The Rider (2017)

RATES: christmas+holiday+shain+sky+star+tree+icon-1320185851991915307_48christmas+holiday+shain+sky+star+tree+icon-1320185851991915307_48christmas+holiday+shain+sky+star+tree+icon-1320185851991915307_48christmas+holiday+shain+sky+star+tree+icon-1320185851991915307_48

Why Did I Watch It? Catching up on Chloe Zhao’s filmography before the release of her newie ‘Nomadland’.

Cast, crew, etc.

Trailer

On the vast plains of South Carolina, Brady faces a young life crisis. Born with a natural affinity for horses, gifted at riding and training, he has become drawn to the thrills of the rodeo. Then a serious head injury derails his career. The doctors tell him he cannot ride again, which forces him to examine his life. With that removed, what is left?

Director Chloe Zhao has lead a nomadic life. Originally from Northern China, with Mongolian heritage, she studied in both London and New York. After graduation, on a whim, she caught a plane to South Dakota and fell in love. The size and grandeur of the landscape, and down to earth people, caught her imagination; she began planning a nature documentary, that has now morphed into a loose trilogy of fact based dramas. ‘It’s my cinematic universe!’ she said, in an interview. The second of these, following ‘Songs My Brother Taught Me’, is ‘The Rider’.

The film’s method is unusual. Zhao has found a real life South Dakota family, none of them with any acting experience, and cast them as fictionalised versions of themselves. Likeable Brady really does have a way with horses, you see him break a wild buck in real time, and the horrifying gun stapled gash on his head is real as well. He is living this life, and facing these choices. Joining Brady, playing his onscreen relatives, are his real life father and sister. And his brother, who suffered brain trauma in an actual car accident, and is now confined to a wheelchair and care facility.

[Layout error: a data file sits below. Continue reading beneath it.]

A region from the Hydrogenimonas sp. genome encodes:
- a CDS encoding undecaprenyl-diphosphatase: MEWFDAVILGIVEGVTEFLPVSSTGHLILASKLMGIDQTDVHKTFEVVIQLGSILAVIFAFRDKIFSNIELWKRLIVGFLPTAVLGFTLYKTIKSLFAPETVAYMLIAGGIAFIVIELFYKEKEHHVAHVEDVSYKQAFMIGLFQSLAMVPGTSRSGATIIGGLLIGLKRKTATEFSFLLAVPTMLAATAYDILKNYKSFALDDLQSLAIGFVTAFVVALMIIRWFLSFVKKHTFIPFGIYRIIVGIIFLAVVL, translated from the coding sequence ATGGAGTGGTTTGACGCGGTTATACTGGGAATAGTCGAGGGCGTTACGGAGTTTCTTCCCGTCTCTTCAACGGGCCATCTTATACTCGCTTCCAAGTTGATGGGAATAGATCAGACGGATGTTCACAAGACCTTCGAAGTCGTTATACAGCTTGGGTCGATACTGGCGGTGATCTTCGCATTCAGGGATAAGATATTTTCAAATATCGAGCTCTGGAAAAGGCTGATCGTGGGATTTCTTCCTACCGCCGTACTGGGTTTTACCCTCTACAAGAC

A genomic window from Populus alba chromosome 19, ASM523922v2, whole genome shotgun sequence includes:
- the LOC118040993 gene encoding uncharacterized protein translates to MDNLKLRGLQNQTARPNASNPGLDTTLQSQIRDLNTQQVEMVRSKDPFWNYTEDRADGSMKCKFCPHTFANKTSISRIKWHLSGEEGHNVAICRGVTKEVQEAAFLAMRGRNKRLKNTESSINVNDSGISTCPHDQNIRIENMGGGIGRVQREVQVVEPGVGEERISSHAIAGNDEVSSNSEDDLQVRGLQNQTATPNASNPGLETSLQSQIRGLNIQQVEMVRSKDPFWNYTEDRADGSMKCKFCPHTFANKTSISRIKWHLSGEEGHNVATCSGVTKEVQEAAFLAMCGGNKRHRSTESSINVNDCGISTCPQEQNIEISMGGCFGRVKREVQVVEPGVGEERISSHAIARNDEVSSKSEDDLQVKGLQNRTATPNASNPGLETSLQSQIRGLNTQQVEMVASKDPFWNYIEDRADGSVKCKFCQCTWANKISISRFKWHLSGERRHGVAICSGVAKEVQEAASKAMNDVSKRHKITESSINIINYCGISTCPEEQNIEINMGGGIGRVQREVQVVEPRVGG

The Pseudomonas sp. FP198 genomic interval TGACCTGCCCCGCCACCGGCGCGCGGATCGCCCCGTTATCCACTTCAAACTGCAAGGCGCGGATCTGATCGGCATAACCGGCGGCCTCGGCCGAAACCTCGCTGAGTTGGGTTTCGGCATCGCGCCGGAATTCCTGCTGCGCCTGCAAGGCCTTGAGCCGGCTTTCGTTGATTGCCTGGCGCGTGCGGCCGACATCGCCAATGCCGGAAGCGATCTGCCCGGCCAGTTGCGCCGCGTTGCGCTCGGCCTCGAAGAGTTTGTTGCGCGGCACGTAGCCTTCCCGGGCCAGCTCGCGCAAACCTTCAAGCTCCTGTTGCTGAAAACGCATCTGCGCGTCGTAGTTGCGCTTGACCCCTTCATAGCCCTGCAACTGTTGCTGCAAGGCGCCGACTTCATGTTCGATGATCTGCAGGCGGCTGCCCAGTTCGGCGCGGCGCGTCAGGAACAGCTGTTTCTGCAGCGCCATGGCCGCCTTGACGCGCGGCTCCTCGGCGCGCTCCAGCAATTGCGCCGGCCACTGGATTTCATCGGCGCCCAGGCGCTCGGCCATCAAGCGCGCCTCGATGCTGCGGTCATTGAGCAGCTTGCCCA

In ‘Rolling Stone’, Zhao described the reason she did not make a straight up documentary, ‘the locals were more honest when they could pretend their facts were fiction.’ This unusual approach unlocks the performances and gives the film a distinctive flavour. Brady especially, is something to watch. You can see the emotions rippling across his face as he grapples with the direction of his life, while at all times trying to maintain the stoic demeanour expected of a cowboy. Would a professional have been able to reach the same place? Probably, but this feels special. Zhao’s wanderlust must have made her feel alien at times, and this is perhaps why she is drawn to this character; his inability to ride anymore makes him an outsider in his own community.

Ravishingly beautiful

Equally apparent, why Zhao was drawn to this country. Like the best westerns, the location is ravishingly beautiful, and the film can backdrop the characters with any number of stunning vistas. It makes especially good use of the famous ‘magic hour’, the light just before dusk; one shot, capturing Brady on the back of a pickup, his face bathed in violet light, has become something of a recent classic. Another stunner: when Brady takes a particularity difficult colt out for a ‘cruise’, his first ride since his injury, and the simple joy on his face is magnified by the immensity of the landscape. Film makers have always been drawn to stories about people dwarfed by nature, and they remain compelling.

The first half of the film is extraordinary, although the verite style, doco-drama approach doesn’t always pay off. It does meander a little in the second half, and the ending fails to coalesce everything you have seen into a fully satisfying whole. After Brady has tried to return to riding, and even rodeo, and been slammed with seizures and a return to hospital, it seems clear that he will need to find something else. It doesn’t have to be working at the local supermarket, but it does need to be something.

In the final scenes, his fans urge him back to his rodeo career, and his stricken brother tells him not to ‘give up on his dreams’. And I was not sure what to make of this; does it mean, different dreams? Or is it just a final statement on the blindsiding nature of this culture, where no other lifestyle is viewed as possible? In real life, Brady gave up rodeo and started a successful horse breeding business, so maybe the former. Although, it could probably be both.

So, a few minor misgivings, but the best moments in this are very special. A director of unique talent, capturing an interesting young man and a remarkable environment.

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